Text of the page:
The Tory parliamentary party is in a febrile mood. As I say in the Times on Saturday, the two-metre rule has become a particular focus of MPs ire. It is now symbolic for them of a cautious approach to lockdown easing, which they fear could lead to the UK having one of the slowest economic recoveries, as well as one of the worst death tolls, in Europe.
Optimists in government are confident that the two-metre rule will be gone by the time that pubs and restaurants reopen on the 4 July. Interestingly, the guidance to those establishments that will be given the go-ahead to resume then doesn’t emphasise the two-metre rule. But even more important for these businesses than a relaxation of the two-metre rule, is a public willingness to go out and spend money: that will play a significant part in determining whether the recovery is an L or U shape.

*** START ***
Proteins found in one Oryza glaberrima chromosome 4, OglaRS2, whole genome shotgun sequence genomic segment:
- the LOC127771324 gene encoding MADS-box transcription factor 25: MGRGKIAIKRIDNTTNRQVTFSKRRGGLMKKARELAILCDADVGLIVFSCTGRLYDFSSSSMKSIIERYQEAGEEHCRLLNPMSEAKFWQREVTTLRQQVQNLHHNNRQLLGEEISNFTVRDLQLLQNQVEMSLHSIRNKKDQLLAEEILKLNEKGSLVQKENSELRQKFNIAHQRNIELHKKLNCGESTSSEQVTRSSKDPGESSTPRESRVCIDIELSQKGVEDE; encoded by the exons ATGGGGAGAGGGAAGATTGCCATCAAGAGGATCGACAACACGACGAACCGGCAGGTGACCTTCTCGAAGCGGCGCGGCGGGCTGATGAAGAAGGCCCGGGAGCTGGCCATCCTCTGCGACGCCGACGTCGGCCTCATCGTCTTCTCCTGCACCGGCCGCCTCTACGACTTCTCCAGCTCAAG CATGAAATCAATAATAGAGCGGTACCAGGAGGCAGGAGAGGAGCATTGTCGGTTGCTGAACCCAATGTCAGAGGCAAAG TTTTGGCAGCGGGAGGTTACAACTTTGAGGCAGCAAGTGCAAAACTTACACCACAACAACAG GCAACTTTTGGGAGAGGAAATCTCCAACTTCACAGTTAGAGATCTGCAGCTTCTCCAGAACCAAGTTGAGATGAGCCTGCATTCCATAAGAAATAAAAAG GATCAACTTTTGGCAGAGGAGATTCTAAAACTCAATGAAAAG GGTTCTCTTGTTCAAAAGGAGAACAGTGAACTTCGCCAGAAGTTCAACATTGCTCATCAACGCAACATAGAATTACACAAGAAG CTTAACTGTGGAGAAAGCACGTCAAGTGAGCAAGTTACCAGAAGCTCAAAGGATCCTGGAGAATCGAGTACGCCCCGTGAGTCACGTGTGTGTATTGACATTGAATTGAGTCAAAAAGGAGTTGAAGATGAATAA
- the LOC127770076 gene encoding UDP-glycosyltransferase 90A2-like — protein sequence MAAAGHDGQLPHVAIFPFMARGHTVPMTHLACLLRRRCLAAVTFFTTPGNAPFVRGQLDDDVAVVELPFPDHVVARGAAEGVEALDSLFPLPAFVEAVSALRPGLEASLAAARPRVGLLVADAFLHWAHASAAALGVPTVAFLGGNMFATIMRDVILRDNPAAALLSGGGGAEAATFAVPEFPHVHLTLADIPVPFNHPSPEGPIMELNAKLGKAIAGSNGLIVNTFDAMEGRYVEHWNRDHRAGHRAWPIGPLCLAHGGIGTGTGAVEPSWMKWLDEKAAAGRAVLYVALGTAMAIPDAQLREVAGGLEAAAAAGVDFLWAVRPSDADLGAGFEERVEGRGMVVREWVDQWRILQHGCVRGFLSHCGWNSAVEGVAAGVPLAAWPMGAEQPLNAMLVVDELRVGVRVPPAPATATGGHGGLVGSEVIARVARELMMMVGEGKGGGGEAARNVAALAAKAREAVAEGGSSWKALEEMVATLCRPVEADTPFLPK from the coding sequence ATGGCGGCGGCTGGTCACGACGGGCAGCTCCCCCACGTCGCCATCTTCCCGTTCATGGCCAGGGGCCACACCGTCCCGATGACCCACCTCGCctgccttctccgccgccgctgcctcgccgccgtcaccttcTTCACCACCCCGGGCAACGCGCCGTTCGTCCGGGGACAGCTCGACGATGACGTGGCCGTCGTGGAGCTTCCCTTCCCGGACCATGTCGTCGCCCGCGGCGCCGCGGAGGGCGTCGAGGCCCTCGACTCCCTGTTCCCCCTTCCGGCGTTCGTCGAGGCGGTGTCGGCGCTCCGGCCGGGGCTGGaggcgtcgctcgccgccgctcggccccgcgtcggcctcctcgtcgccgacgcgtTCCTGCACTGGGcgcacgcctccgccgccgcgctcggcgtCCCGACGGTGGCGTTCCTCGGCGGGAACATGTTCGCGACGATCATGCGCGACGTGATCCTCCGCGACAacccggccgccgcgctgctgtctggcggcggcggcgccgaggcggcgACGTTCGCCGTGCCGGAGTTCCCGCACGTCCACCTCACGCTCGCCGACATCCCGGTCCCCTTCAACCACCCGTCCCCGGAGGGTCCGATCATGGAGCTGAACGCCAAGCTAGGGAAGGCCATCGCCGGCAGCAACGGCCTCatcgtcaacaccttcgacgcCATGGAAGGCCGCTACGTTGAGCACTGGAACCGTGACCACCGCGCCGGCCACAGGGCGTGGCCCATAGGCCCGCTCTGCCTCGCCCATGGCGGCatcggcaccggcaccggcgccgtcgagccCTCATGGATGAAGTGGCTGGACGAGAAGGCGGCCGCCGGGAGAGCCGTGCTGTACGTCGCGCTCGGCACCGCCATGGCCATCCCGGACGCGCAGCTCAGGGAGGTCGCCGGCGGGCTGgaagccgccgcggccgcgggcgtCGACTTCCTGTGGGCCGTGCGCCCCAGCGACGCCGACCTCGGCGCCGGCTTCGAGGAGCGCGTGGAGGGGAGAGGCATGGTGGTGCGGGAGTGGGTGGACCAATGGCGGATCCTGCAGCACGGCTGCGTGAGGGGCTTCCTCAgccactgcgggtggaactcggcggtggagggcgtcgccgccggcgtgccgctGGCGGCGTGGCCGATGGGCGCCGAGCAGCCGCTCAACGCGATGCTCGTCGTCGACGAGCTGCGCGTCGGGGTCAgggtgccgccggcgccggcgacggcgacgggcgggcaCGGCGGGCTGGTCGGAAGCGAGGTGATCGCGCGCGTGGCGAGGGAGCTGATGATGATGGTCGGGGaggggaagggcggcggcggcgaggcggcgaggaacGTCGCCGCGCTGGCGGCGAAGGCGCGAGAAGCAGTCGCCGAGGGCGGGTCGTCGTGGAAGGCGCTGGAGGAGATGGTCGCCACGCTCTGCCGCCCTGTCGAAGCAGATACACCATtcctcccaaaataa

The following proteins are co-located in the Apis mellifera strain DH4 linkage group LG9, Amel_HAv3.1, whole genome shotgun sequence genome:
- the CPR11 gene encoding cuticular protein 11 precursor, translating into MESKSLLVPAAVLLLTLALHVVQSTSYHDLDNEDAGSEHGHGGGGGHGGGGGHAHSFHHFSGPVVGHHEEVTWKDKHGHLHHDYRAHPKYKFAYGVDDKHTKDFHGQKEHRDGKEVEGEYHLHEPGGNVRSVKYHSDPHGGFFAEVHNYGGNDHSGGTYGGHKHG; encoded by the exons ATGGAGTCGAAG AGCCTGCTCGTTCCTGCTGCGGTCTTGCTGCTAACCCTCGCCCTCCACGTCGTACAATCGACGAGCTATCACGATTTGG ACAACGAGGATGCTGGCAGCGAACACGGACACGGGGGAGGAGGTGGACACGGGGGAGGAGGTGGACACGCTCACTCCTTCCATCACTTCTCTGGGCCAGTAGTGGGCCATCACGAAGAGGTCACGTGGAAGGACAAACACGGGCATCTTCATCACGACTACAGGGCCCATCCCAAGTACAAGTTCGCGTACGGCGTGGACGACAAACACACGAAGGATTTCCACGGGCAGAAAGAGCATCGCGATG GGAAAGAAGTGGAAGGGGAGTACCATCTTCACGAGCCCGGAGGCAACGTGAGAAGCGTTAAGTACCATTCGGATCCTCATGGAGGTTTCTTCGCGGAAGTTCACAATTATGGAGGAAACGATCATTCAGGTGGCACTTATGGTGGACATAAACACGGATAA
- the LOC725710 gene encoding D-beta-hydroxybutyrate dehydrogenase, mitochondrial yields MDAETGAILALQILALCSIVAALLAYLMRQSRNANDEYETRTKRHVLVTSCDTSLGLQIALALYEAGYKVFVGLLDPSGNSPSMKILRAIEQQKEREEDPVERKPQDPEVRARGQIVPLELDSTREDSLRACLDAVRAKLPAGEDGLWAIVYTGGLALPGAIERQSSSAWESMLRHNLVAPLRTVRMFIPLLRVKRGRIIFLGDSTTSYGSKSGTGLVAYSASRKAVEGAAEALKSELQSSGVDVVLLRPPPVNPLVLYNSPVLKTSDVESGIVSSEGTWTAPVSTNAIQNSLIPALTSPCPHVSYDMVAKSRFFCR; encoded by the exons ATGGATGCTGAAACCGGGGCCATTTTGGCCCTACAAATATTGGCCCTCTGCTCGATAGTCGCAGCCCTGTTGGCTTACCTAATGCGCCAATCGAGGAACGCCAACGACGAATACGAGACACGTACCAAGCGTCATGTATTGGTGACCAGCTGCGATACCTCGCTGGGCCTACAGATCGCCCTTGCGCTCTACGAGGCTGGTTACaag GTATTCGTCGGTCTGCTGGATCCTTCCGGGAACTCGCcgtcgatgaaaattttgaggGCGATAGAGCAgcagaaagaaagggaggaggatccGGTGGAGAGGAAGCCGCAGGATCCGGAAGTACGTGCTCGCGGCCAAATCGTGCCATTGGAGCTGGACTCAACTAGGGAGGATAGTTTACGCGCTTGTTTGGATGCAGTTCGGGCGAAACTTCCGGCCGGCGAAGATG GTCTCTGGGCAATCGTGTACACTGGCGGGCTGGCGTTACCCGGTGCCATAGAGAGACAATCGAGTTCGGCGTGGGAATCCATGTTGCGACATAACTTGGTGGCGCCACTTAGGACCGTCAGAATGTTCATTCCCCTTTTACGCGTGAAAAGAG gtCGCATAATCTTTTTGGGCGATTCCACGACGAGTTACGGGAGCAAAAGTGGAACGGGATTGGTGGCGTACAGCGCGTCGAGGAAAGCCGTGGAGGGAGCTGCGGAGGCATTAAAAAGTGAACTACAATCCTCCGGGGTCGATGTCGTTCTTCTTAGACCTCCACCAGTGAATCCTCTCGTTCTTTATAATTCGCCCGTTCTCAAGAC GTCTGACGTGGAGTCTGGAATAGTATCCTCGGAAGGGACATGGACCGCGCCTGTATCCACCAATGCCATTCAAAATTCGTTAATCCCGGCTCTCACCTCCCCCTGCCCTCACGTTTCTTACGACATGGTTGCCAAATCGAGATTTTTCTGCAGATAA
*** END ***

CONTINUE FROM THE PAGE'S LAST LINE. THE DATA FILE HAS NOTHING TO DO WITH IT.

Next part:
However, as challenging as the current moment is for the government, the winter has the potential to be even more difficult. One of the government’s nightmare scenarios is a second spike of the virus coinciding with the winter flu season – testing the NHS to, and perhaps beyond, capacity – at a time of mass unemployment.
To get through the winter if there’s no vaccine, the government will need its new track and trace system to work. The symptoms for coronavirus and flu are so similar that come November, December it will have to be turning round close to half a million tests a day. This is undoubtedly a challenge, but one on which the UK’s efforts to control coronavirus and the government’s future will turn.